Actions to be taken:

  • See if you should set a 404 for the page, as Google suggests.
  • Add valuable content to the page to let Google know it’s not a Soft 404.

15- Duplicate URL, submitted and not specified as canonical URL

You have submitted the URL to GSC for indexing purposes. However, it is not indexed because the page has duplicates without canonical tags, and Google considers a better candidate for the canonical page.

Actions to be taken:

  • Decide if you want to continue with Google’s selection of the canonical page. In this case, set the rel = canonical attributes to point to the page specified by Google.
  • You can use the URL Inspection tool to see which page Google has chosen as the canonical page.
  • If you want this URL as the canonical, analyze why Google prefers the other page. Offer more high-value content on the page of your choice.

Step 3. Report the most common index coverage issue

Now you know the different types of errors you can find in the Index Coverage report and the actions to take when you encounter each error. Below is a brief overview of the issues that arise frequently.

More than valid pages were excluded

Sometimes you can have more excluded pages than valid pages. This circumstance is usually served on large sites that have experienced a significant URL change. Maybe it’s an old site with a long history, or the web code has been modified.

If you have a large difference between the number of pages of the two cases (excluded and valid), then you have a serious problem. Start by reviewing the excluded pages, as we explained above in the Index Coverage Report

error mutations

When the number of errors increases dramatically, you need to check the error and fix it as soon as possible. Google has detected some issues that seriously damage your website’s performance. If you don’t fix the problem today, you’ll have big problems tomorrow.

server errors

Make sure these errors are not 503 (Service Unavailable). This status code means that the server cannot process the request due to temporary overload or maintenance. At first, the error should go away on its own, but if it keeps happening, you should look at the problem and fix it. It looks like Google has detected some areas of your website that are generating 404 – Pages Not Found. If the size increases significantly.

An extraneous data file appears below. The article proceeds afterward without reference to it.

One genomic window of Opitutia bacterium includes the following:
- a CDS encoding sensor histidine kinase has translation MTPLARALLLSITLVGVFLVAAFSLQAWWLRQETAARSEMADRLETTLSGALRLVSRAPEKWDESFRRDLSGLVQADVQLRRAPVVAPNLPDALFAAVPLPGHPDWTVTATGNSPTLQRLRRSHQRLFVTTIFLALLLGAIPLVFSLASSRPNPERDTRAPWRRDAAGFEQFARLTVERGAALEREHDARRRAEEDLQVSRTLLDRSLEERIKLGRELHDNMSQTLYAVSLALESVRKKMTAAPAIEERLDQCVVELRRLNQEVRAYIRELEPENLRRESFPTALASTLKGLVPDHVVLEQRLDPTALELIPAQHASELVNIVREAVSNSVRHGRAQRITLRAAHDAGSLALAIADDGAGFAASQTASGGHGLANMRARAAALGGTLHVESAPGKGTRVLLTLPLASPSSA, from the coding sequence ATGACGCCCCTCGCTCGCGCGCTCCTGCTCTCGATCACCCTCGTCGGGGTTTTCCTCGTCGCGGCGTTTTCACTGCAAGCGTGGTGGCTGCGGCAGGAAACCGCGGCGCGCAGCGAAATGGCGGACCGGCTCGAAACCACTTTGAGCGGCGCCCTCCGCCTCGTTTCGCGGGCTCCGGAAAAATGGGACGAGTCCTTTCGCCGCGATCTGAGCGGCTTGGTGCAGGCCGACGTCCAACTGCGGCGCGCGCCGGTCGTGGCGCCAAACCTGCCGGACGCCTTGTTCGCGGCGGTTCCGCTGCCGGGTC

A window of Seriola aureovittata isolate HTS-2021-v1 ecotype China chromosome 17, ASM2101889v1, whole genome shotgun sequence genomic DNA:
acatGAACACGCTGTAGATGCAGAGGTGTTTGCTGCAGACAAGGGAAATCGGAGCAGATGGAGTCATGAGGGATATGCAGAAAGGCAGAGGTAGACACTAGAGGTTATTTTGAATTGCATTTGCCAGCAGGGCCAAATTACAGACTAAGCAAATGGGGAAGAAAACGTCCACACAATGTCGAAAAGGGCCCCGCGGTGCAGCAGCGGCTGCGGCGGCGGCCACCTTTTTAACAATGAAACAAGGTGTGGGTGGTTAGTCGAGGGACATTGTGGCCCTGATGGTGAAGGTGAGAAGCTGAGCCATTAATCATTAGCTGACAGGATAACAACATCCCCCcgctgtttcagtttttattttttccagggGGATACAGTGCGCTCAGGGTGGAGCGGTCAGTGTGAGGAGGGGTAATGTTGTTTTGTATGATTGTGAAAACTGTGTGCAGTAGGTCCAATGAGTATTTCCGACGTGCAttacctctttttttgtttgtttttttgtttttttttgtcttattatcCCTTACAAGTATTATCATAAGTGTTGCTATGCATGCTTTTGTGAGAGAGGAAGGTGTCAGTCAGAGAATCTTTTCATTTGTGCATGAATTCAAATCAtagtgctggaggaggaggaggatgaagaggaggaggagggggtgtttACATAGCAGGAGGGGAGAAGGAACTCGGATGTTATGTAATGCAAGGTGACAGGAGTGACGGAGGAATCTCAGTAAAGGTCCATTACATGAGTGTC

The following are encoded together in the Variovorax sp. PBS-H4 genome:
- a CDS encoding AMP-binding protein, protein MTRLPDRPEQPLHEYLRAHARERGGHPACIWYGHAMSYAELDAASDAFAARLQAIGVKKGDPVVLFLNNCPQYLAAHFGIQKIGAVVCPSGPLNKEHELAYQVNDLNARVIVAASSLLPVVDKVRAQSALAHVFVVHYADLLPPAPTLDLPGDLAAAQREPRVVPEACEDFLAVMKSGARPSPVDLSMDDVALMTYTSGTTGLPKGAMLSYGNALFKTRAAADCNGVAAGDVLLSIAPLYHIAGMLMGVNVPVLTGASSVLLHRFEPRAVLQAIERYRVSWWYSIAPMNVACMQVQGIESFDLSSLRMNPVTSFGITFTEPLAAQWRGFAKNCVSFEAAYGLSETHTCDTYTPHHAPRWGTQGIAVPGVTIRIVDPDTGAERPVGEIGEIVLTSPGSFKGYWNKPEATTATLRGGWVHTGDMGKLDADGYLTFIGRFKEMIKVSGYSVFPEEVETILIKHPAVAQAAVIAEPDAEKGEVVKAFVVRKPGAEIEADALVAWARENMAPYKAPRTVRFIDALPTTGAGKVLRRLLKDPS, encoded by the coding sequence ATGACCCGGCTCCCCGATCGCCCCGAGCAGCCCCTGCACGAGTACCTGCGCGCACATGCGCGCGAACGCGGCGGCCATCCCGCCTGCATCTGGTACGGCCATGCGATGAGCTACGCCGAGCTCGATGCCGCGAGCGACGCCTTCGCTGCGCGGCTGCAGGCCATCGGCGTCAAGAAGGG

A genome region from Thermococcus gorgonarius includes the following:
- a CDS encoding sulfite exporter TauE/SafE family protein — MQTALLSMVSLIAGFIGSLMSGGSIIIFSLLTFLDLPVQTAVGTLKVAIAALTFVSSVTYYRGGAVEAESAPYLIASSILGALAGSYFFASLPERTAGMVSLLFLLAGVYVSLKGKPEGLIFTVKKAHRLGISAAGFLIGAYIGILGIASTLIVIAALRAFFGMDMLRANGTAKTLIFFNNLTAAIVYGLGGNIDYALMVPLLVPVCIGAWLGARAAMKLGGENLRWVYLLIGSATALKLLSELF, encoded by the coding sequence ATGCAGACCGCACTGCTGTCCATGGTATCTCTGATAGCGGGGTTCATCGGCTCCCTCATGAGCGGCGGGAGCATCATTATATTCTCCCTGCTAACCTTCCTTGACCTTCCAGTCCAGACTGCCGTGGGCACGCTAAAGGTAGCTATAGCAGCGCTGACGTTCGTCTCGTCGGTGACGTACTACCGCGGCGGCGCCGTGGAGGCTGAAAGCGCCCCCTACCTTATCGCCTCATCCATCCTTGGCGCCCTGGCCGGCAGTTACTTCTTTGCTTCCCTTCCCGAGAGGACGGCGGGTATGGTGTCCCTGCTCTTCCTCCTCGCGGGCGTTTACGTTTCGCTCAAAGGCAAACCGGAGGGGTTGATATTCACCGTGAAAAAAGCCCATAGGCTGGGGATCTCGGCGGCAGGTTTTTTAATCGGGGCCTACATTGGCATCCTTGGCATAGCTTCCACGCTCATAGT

Missing pages or sites

If you can’t see a page or site in the report, it could be due to several reasons.

1- Google hasn’t discovered it yet. When the page or site is new, it may take some time before Google finds it. Submit a sitemap or page crawl request to speed up the indexing process. Also, make sure that the page is not an orphan and is linked from the site.
2- Google cannot access your page based on the login request. Remove the authorization requirement to allow GoogleBot to crawl the page.
3-The page has a noindex tag or has been omitted from the index for some reason. Remove the noindex tag and make sure you provide valuable content on the page.

Errors and exceptions

This problem occurs when there is a discrepancy. If you submit a page via a sitemap, you must ensure that it is indexable, and that it is linked to the site. Your site should mostly consist of valuable pages worth linking to.


Here is a three-step summary of the “Solving the Index Coverage Problem” article.

  • The first thing you want to do when using the Index Coverage report is to fix the pages that are in the wrong state. This should be done to avoid Google penalties.
  • Second, check the excluded pages and see if these are the pages you don’t want to be indexed. If not, follow our troubleshooting instructions.
  • If you have time, we highly recommend checking the valid pages with a warning. Make sure the instructions you provided in your robots.txt file are correct and that there are no inconsistencies.

We hope you find this article useful. Let us know if you have any questions regarding the Index Coverage Report.